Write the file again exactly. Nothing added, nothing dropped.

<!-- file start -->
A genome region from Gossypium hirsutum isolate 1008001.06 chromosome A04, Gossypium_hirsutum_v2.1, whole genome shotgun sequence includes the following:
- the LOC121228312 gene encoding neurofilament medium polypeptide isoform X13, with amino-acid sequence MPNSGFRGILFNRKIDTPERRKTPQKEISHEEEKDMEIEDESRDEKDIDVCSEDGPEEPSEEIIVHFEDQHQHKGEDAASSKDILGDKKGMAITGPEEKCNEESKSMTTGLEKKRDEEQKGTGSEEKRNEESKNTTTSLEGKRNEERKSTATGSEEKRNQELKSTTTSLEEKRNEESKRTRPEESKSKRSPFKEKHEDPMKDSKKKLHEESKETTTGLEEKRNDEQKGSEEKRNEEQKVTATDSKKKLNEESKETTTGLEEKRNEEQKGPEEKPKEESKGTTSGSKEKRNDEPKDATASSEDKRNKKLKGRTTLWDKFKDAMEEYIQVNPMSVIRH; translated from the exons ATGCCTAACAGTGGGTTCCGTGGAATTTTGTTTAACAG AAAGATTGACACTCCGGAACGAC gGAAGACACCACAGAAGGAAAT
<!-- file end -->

A genome region from Gossypium hirsutum isolate 1008001.06 chromosome A04, Gossypium_hirsutum_v2.1, whole genome shotgun sequence includes the following:
- the LOC121228312 gene encoding neurofilament medium polypeptide isoform X13, with amino-acid sequence MPNSGFRGILFNRKIDTPERRKTPQKEISHEEEKDMEIEDESRDEKDIDVCSEDGPEEPSEEIIVHFEDQHQHKGEDAASSKDILGDKKGMAITGPEEKCNEESKSMTTGLEKKRDEEQKGTGSEEKRNEESKNTTTSLEGKRNEERKSTATGSEEKRNQELKSTTTSLEEKRNEESKRTRPEESKSKRSPFKEKHEDPMKDSKKKLHEESKETTTGLEEKRNDEQKGSEEKRNEEQKVTATDSKKKLNEESKETTTGLEEKRNEEQKGPEEKPKEESKGTTSGSKEKRNDEPKDATASSEDKRNKKLKGRTTLWDKFKDAMEEYIQVNPMSVIRH; translated from the exons ATGCCTAACAGTGGGTTCCGTGGAATTTTGTTTAACAG AAAGATTGACACTCCGGAACGAC gGAAGACACCACAGAAGGAAAT